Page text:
Grab a cheese board and a glass of wine. With so many styles of wine and cheese, it's difficult to choose what to pair. From the classic to the fun and funky, here are my favorite tips to make pairing wine with cheese a brie-s. 

Cheese and Wine Pairings

by Matt Lorman

Grab a cheese board and a glass of wine. With so many styles of wine and cheese, it's difficult to choose what to pair. From the classic to the fun and funky, here are my favorite tips to make pairing wine with cheese a brie-s. 

Goat Cheese and Sauvignon Blanc

Goat cheese and Sauvignon Blanc is a classic pairing, especially when it comes to Sancerre. Sancerre Blanc is a white wine from the Loire Valley in France that is traditionally served with local goat cheese. The reason this pairing works so well is that the acid in Sauvignon Blanc stands up to the acidity and piquant of the cheese, while the minerality of the wine also plays off the subtle minerality of the cheese. However, it is important to note that not all goat cheese is made equally. Try mixing up the style of Sauvignon Blanc depending on the style of goat cheese. Younger, fresher styles often have a grassy, herbal flavor that works wonderfully with stainless steel-fermented Sauvignon Blanc from the Loire Valley. When it comes to aged goat cheese, pairing it with a Bordeaux Blanc to take advantage of the slightly nutty flavors of the wine. 

Brie and Bubbles

Brie is a soft cow’s milk cheese that is famous for its powdery white rind and rich, creamy texture. That texture calls for a wine that can cut through all that creaminess. Look no further than a glass of bubbly! Sparkling wines such as Champagne, Cava, and Cremant usually have high acidity and a healthy stream of bubbles that cleanse the palate from cheeses that can otherwise feel heavy. Look for vintage champagnes that morph into nutty flavors with age. This will complement the earthy aroma of the cheese nicely. 

Cheddar and Malbec

Aged cheddar cheese works particularly well with a glass of Malbec from Argentina. This cheese has sharp and rich flavors which are mellowed out by the fruitiness of the wine. For simpler cheddar cheeses, consider a stainless steel-fermented wine to take advantage of the blackberry, black cherry, and juicy plum notes. For a smoked or aged cheddar, reach for Malbec that has been aged in oak. These wines have a touch of cocoa, vanilla, and baking spice that enhance the smokiness of the cheese.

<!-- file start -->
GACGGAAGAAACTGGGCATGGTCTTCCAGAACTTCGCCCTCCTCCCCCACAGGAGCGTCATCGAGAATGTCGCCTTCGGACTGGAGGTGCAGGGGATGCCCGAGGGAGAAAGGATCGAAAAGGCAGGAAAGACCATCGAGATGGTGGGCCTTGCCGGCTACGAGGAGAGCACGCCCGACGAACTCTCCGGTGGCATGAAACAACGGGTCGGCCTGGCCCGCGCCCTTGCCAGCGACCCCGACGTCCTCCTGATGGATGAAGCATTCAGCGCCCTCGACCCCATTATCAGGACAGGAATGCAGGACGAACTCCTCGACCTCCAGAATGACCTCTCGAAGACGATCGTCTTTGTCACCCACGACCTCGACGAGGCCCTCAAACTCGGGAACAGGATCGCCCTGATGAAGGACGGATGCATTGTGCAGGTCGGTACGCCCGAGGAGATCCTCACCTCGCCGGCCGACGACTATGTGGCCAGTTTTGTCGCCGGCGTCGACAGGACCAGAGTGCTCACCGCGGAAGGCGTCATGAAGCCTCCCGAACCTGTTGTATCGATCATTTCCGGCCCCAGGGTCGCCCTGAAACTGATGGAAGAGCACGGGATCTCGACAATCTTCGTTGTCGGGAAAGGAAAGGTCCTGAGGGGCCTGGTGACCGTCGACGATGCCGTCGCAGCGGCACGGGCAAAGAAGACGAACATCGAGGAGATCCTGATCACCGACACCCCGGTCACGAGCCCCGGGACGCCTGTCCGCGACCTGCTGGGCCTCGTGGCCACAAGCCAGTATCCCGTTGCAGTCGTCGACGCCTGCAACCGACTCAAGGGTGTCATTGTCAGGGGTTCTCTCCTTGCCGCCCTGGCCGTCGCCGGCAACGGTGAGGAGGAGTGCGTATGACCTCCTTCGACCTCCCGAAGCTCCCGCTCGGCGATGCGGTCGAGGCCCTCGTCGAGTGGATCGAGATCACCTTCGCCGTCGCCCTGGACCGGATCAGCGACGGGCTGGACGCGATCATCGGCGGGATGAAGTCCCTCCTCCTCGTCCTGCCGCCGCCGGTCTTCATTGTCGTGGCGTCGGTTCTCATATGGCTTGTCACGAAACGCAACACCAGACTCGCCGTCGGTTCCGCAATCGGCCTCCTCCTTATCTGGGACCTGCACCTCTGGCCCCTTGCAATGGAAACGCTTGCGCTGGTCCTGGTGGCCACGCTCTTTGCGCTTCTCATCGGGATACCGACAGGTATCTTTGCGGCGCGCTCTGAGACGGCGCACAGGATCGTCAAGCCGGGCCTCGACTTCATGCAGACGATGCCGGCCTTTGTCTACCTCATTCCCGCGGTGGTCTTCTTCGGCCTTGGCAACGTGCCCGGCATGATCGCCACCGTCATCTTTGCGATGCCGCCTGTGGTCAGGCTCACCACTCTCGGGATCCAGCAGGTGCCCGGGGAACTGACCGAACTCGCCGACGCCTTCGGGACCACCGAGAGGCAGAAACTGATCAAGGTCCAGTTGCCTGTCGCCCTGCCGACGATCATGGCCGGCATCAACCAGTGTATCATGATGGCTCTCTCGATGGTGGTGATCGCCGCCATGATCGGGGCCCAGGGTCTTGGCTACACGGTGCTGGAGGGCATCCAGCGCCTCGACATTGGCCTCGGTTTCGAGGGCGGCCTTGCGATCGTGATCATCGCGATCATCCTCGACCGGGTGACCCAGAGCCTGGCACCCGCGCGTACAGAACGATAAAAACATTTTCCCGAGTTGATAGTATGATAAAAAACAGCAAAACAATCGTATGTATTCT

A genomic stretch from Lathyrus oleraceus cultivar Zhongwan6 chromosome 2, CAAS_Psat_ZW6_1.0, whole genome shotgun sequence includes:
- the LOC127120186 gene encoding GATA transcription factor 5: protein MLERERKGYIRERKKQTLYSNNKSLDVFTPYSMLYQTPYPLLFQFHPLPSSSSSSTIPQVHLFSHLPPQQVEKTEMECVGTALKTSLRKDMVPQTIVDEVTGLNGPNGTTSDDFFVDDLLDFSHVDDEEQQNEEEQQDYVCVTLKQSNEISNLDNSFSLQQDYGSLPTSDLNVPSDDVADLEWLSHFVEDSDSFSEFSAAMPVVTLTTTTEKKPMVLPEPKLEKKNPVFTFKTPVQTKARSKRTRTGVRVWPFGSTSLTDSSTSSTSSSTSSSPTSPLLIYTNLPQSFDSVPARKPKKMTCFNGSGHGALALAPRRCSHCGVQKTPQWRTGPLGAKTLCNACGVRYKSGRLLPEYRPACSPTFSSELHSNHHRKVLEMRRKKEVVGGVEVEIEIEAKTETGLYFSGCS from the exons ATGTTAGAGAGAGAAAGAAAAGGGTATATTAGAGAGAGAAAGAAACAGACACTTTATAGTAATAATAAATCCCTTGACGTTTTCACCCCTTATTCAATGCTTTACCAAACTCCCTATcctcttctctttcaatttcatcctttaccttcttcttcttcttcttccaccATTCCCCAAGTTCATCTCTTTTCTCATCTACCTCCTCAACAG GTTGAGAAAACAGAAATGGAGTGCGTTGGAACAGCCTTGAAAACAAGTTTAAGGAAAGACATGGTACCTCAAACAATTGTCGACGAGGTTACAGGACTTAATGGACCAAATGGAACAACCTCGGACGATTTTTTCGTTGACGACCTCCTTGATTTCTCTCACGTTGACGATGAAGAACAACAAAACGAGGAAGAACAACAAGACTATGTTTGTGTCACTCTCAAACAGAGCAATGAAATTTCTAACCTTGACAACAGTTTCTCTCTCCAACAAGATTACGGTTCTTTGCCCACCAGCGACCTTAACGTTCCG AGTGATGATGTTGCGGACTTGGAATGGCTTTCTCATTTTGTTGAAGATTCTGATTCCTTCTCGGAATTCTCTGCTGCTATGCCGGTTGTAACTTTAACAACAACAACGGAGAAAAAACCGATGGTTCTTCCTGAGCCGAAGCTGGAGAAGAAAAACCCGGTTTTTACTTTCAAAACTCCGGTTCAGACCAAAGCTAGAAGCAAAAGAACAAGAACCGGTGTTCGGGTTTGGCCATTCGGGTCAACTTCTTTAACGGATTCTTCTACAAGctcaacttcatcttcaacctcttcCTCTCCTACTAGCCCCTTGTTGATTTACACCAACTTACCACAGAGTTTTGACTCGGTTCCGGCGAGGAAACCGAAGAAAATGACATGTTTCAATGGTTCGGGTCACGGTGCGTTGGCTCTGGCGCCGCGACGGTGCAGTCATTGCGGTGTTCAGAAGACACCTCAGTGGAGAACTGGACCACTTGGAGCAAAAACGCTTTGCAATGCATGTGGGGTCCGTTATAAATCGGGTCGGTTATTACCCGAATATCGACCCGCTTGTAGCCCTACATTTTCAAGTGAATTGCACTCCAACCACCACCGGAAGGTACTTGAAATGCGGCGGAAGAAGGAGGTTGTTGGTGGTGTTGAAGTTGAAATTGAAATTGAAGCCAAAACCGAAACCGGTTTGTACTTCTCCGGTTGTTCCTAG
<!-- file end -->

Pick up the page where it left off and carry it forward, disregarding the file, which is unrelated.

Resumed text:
Blue Cheese and Sauternes

Blue cheese is one of the hardest cheeses to pair successfully with wine. If the wine is too light, the cheese will overpower it. Too heavy, and you can’t taste the cheese. The solution is Sauternes! This wine is made with Sauvignon Blanc, Semillon, and Muscadelle. If sweet wines aren’t your thing, think again. One sip of Sauternes with its opulent flavors of peach, apricot, and honey is enough to convert anyone into a dessert wine lover. Other great alternatives to pair with blue cheese include Tokaji, late-harvest Gewurztraminer, and Moscato d’Asti. 

Parmigiano and Lambrusco

Bring on the fizz with this next fun pairing. If you’re a fan of the sweet-and-salty sensation, this combo is for you. Parmigiano Reggiano is a crumbly, salty, and nutty cheese that just begs to be paired with something slightly sweet and fruity, like a glass of Lambrusco. Lambrusco comes in an array of colors from pale pink to deep purple, and a variety of sweetness levels. Taking a bite of cheese followed by a sip of wine makes for a fun flavor back-and-forth. Kick up your cheese pairings by making this recipe for fricos, a crunchy, baked Parmesan cheese wafer that is the adult equivalent to those cheese crackers of your childhood. 

What is your favorite wine and cheese combo? Let us know by taking to Instagram and show us your cheese board! Tag us @DCanterwines and tell us which delicious wine you are enjoying.